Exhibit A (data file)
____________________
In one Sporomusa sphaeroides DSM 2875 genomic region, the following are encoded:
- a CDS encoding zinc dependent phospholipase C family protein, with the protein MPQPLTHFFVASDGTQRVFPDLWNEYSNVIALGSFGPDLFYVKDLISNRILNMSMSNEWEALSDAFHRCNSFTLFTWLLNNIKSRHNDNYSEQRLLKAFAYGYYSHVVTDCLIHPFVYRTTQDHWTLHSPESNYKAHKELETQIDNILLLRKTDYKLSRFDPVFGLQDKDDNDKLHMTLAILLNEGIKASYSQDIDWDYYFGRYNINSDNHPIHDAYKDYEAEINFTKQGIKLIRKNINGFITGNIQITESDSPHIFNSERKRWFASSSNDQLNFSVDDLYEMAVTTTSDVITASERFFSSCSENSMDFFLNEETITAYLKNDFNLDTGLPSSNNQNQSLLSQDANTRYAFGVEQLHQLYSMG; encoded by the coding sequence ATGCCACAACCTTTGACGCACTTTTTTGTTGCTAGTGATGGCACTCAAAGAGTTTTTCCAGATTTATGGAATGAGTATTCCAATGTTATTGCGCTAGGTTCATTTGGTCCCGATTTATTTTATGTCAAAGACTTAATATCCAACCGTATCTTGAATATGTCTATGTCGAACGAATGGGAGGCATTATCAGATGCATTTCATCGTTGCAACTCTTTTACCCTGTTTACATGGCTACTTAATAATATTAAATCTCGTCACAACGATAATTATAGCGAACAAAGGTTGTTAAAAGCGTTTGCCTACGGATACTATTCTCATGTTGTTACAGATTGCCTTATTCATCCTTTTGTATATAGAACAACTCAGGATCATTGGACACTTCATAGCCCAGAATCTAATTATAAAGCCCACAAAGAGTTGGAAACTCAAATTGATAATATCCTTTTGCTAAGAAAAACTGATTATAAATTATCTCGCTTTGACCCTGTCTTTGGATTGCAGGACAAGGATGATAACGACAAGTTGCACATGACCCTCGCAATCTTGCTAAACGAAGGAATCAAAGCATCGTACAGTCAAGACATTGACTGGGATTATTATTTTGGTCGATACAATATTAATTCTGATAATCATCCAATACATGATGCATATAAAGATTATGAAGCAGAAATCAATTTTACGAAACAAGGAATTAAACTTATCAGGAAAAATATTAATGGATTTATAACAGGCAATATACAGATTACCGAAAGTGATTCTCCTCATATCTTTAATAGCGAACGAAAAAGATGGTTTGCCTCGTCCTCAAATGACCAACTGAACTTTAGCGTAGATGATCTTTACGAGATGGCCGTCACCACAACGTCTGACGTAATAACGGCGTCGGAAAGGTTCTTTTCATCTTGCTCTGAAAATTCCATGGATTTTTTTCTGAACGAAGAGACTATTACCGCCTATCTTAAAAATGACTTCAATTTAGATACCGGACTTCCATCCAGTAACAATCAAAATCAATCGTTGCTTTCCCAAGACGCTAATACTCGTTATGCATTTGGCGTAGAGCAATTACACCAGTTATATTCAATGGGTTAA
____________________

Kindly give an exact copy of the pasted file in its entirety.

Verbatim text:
In one Sporomusa sphaeroides DSM 2875 genomic region, the following are encoded:
- a CDS encoding zinc dependent phospholipase C family protein, with the protein MPQPLTHFFVASDGTQRVFPDLWNEYSNVIALGSFGPDLFYVKDLISNRILNMSMSNEWEALSDAFHRCNSFTLFTWLLNNIKSRHNDNYSEQRLLKAFAYGYYSHVVTDCLIHPFVYRTTQDHWTLHSPESNYKAHKELETQIDNILLLRKTDYKLSRFDPVFGLQDKDDNDKLHMTLAILLNEGIKASYSQDIDWDYYFGRYNINSDNHPIHDAYKDYEAEINFTKQGIKLIRKNINGFITGNIQITESDSPHIFNSERKRWFASSSNDQLNFSVDDLYEMAVTTTSDVITASERFFSSCSENSMDFFLNEETITAYLKNDFNLDTGLPSSNNQNQSLLSQDANTRYAFGVEQLHQLYSMG; encoded by the coding sequence ATGCCACAACCTTTGACGCACTTTTTTGTTGCTAGTGATGGCACTCAAAGAGTTTTTCCAGATTTATGGAATGAGTATTCCAATGTTATTGCGCTAGGTTCATTTGGTCCCGATTTATTTTATGTCAAAGACTTAATATCCAACCGTATCTTGAATATGTCTATGTCGAACGAATGGGAGGCATTATCAGATGCATTTCATCGTTGCAACTCTTTTACCCTGTTTACATGGCTACTTAATAATATTAAATCTCGTCACAACGATAATTATAGCGAACAAAGGTTGTTAAAAGCGTTTGCCTACGGATACTATTCTCATGTTGTTACAGATTGCCTTATTCATCCTTTTGTATATAGAACAACTCAGGATCATTGGACACTTCATAGCCCAGAATCTAATTATAAAGCCCACAAAGAGTTGGAAACTCAAATTGATAATATCCTTTTGCTAAGAAAAACTGATTATAAATTATCTCGCTTTGACCCTGTCTTTGGATTGCAGGACAAGGATGATAACGACAAGTTGCACATGACCCTCGCAATCTTGCTAAACGAAGGAATCAAAGCATCGTACAGTCAAGACATTGACTGGGATTATTATTTTGGTCGATACAATATTAATTCTGATAATCATCCAATACATGATGCATATAAAGATTATGAAGCAGAAATCAATTTTACGAAACAAGGAATTAAACTTATCAGGAAAAATATTAATGGATTTATAACAGGCAATATACAGATTACCGAAAGTGATTCTCCTCATATCTTTAATAGCGAACGAAAAAGATGGTTTGCCTCGTCCTCAAATGACCAACTGAACTTTAGCGTAGATGATCTTTACGAGATGGCCGTCACCACAACGTCTGACGTAATAACGGCGTCGGAAAGGTTCTTTTCATCTTGCTCTGAAAATTCCATGGATTTTTTTCTGAACGAAGAGACTATTACCGCCTATCTTAAAAATGACTTCAATTTAGATACCGGACTTCCATCCAGTAACAATCAAAATCAATCGTTGCTTTCCCAAGACGCTAATACTCGTTATGCATTTGGCGTAGAGCAATTACACCAGTTATATTCAATGGGTTAA